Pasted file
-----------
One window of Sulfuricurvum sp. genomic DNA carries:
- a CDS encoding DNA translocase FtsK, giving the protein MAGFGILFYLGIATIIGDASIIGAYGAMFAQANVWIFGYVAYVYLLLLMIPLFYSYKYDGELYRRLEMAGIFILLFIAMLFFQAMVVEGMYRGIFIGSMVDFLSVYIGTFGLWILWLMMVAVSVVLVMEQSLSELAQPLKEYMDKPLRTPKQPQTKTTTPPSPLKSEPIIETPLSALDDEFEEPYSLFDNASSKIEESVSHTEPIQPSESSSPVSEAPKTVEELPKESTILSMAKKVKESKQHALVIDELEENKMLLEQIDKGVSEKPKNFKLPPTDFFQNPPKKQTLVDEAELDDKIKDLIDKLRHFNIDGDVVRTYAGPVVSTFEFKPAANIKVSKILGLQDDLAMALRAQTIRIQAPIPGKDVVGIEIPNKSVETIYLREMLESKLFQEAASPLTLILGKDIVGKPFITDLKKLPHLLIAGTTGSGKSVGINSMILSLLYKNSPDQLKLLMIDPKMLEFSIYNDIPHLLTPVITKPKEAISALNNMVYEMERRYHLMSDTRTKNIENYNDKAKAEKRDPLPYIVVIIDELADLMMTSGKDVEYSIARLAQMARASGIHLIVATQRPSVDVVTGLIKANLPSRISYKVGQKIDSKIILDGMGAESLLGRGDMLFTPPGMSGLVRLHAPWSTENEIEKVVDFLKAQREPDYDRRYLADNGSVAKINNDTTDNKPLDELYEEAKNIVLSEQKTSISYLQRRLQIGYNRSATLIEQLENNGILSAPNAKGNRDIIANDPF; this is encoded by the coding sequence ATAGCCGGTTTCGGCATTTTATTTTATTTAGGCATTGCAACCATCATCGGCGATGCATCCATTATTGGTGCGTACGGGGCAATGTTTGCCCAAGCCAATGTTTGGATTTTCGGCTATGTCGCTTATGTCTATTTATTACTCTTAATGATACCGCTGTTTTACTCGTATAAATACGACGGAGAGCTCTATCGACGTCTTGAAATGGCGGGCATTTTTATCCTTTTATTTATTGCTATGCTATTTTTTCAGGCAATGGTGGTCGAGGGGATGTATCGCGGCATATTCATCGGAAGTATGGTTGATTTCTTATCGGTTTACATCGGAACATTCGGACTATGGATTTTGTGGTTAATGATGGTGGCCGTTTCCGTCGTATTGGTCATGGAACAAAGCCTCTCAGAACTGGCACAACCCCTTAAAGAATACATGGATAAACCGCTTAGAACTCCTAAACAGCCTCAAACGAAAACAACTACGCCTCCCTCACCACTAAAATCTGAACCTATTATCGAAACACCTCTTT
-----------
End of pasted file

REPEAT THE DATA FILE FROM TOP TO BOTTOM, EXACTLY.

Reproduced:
One window of Sulfuricurvum sp. genomic DNA carries:
- a CDS encoding DNA translocase FtsK, giving the protein MAGFGILFYLGIATIIGDASIIGAYGAMFAQANVWIFGYVAYVYLLLLMIPLFYSYKYDGELYRRLEMAGIFILLFIAMLFFQAMVVEGMYRGIFIGSMVDFLSVYIGTFGLWILWLMMVAVSVVLVMEQSLSELAQPLKEYMDKPLRTPKQPQTKTTTPPSPLKSEPIIETPLSALDDEFEEPYSLFDNASSKIEESVSHTEPIQPSESSSPVSEAPKTVEELPKESTILSMAKKVKESKQHALVIDELEENKMLLEQIDKGVSEKPKNFKLPPTDFFQNPPKKQTLVDEAELDDKIKDLIDKLRHFNIDGDVVRTYAGPVVSTFEFKPAANIKVSKILGLQDDLAMALRAQTIRIQAPIPGKDVVGIEIPNKSVETIYLREMLESKLFQEAASPLTLILGKDIVGKPFITDLKKLPHLLIAGTTGSGKSVGINSMILSLLYKNSPDQLKLLMIDPKMLEFSIYNDIPHLLTPVITKPKEAISALNNMVYEMERRYHLMSDTRTKNIENYNDKAKAEKRDPLPYIVVIIDELADLMMTSGKDVEYSIARLAQMARASGIHLIVATQRPSVDVVTGLIKANLPSRISYKVGQKIDSKIILDGMGAESLLGRGDMLFTPPGMSGLVRLHAPWSTENEIEKVVDFLKAQREPDYDRRYLADNGSVAKINNDTTDNKPLDELYEEAKNIVLSEQKTSISYLQRRLQIGYNRSATLIEQLENNGILSAPNAKGNRDIIANDPF; this is encoded by the coding sequence ATAGCCGGTTTCGGCATTTTATTTTATTTAGGCATTGCAACCATCATCGGCGATGCATCCATTATTGGTGCGTACGGGGCAATGTTTGCCCAAGCCAATGTTTGGATTTTCGGCTATGTCGCTTATGTCTATTTATTACTCTTAATGATACCGCTGTTTTACTCGTATAAATACGACGGAGAGCTCTATCGACGTCTTGAAATGGCGGGCATTTTTATCCTTTTATTTATTGCTATGCTATTTTTTCAGGCAATGGTGGTCGAGGGGATGTATCGCGGCATATTCATCGGAAGTATGGTTGATTTCTTATCGGTTTACATCGGAACATTCGGACTATGGATTTTGTGGTTAATGATGGTGGCCGTTTCCGTCGTATTGGTCATGGAACAAAGCCTCTCAGAACTGGCACAACCCCTTAAAGAATACATGGATAAACCGCTTAGAACTCCTAAACAGCCTCAAACGAAAACAACTACGCCTCCCTCACCACTAAAATCTGAACCTATTATCGAAACACCTCTTT